I went out and rested for a while outside to relax. I saw the full-term pregnant woman and she was smiling and her eyes looked funny. I returned a smile and I believe I blushed at that moment.

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New marrow transplant has success against sickle cell

Doctors at UPMC Children's Hospital of Pittsburgh and two other centers have completely cured sickle cell anemia in six out of seven patients using a new, less toxic approach to bone marrow transplantation.

The patients, five of whom were treated at Children's by Dr. Lakshmanan Krishnamurti, got bone marrow from siblings after a reduced-intensity preparation of their bodies for the transplants, according to a study being published in the journal Biology of Blood and Marrow Transplantation.

The less intensive use of chemotherapy and radiation before the transplants cut the risks that come from completely wiping out a patient's bone marrow before the procedure.

Sickle cell anemia is an inherited disease that damages red blood cells and is particularly prevalent among African-Americans. It causes pain, breathing problems, strokes and organ damage and can shorten lifespans by 25 to 30 years. Bone marrow transplants, which create the ability to make healthy red blood cells from the donor, are the only known cure.

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Hope College estimates 400 students, staff struck by norovirus-like illness

HOLLAND -- Hope College looked like a ghost town on Sunday -- day four of a contagious noroviris-like outbreak which caused Ottawa County Health Department officials to order the campus to close Friday.

Hope College officials say since Friday, more than 400 staff and students have come down with symptoms of the nasty flu that has been knocking down people like bowling pins.

The small liberal arts college is now unlikely to open before Wednesday, according to the college.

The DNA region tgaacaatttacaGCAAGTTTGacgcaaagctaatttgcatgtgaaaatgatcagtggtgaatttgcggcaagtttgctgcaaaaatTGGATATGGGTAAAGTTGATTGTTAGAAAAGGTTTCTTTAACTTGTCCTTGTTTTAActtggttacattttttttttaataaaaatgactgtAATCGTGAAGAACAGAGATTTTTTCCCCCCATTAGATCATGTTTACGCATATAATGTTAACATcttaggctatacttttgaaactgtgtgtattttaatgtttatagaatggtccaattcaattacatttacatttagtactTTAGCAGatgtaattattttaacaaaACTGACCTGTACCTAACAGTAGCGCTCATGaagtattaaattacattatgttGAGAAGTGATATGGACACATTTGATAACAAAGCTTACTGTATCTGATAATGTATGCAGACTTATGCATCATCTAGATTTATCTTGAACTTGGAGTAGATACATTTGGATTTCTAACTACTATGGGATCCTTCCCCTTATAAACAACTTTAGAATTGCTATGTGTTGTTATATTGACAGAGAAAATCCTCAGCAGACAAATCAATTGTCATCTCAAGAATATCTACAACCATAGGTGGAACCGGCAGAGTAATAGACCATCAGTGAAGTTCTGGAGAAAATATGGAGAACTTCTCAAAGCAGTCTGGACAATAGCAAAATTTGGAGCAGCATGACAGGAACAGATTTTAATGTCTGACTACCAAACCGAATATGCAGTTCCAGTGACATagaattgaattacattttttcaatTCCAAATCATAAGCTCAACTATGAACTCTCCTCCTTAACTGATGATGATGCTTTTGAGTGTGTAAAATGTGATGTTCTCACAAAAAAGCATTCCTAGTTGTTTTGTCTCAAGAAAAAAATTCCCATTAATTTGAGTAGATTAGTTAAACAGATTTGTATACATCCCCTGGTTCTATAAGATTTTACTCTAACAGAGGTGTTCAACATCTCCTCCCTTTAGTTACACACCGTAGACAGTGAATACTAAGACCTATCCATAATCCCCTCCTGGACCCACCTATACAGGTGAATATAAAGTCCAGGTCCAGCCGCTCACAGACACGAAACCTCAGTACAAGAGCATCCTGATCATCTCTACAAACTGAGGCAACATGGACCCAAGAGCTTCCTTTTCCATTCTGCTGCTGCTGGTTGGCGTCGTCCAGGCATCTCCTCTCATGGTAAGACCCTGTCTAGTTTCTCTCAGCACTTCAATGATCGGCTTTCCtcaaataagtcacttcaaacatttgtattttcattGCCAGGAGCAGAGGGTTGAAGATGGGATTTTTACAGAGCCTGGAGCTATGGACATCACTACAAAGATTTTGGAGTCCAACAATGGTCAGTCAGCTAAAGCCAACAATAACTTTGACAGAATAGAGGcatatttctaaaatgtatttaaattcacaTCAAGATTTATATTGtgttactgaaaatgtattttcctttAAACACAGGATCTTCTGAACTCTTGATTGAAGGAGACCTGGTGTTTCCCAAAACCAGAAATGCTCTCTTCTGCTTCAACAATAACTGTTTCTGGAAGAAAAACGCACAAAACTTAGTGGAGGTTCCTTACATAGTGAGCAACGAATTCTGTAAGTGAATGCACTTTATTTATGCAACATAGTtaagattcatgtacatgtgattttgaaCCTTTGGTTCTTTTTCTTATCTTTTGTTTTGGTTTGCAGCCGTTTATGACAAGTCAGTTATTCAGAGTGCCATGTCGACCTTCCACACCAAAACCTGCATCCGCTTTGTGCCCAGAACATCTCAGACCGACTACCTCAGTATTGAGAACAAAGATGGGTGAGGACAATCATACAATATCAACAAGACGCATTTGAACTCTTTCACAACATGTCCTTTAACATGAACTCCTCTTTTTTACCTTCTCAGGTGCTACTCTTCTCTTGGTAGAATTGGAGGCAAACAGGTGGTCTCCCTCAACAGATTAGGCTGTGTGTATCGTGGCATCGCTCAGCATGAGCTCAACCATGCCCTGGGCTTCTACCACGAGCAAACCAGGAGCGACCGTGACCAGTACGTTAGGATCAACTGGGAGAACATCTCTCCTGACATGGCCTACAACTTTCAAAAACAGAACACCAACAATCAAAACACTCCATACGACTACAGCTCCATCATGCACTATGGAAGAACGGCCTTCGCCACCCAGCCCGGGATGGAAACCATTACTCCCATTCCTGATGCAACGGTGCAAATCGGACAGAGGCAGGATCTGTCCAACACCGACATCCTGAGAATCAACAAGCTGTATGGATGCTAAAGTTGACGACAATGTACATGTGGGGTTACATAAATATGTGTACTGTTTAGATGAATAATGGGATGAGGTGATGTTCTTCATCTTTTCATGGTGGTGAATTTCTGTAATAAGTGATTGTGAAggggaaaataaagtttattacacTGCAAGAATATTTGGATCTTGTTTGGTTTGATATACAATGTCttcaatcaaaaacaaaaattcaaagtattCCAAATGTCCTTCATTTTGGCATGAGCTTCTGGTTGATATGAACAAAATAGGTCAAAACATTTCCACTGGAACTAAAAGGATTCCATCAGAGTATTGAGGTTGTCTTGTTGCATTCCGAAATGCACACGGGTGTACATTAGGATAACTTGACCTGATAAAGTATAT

Earlier Sunday, the college said the number of reported cases of the flu-like illness causing vomiting and diarrhea for 24 to 48 hours climbed to 180, but many students felt those numbers self-reported to the health department are low.

"About half my friends have gotten sick and several didn't go to a clinic because it's a viral illness and doctors can't really do anything for you, anyway," said Katie Opatik-Duff, a freshman.

She created a Facebook page for the campus community called "Hope College: The Great Plague of 2008," because she wanted to find out how many people the brief but miserable illness laid low.

About one third of the 3,200 campus community had registered at the site Sunday, 14 percent of whom said they are sick or had been.

"It's a pretty good representative sample, and based on it my estimate is that 400 people got sick," said Duff, who returned home to Middleville on Friday to try to avoid getting sick. She lives in Dykstra Hall, which was hard-hit by the virus.

By Sunday evening, the college had updated its sickness numbers.

"Many of the reports are coming from students who chose to leave campus when the order was issued on Friday and are now ill," reads a statement from the college issued around 5:30 p.m.

Health officials strongly urged students to remain on campus, but not congregate, to help stop the spread of the infection. Many students able to travel decided to go home, anyway. People typically remain contagious three days after recovering, health officials said.

Students are trying to keep a sense of humor about the mystery bug. The Facebook page offers T-shirts for sale that say "Norovirus '08" on the front and "Victim -- The college is not being quarantined ... students are encouraged to remain calm" on the back.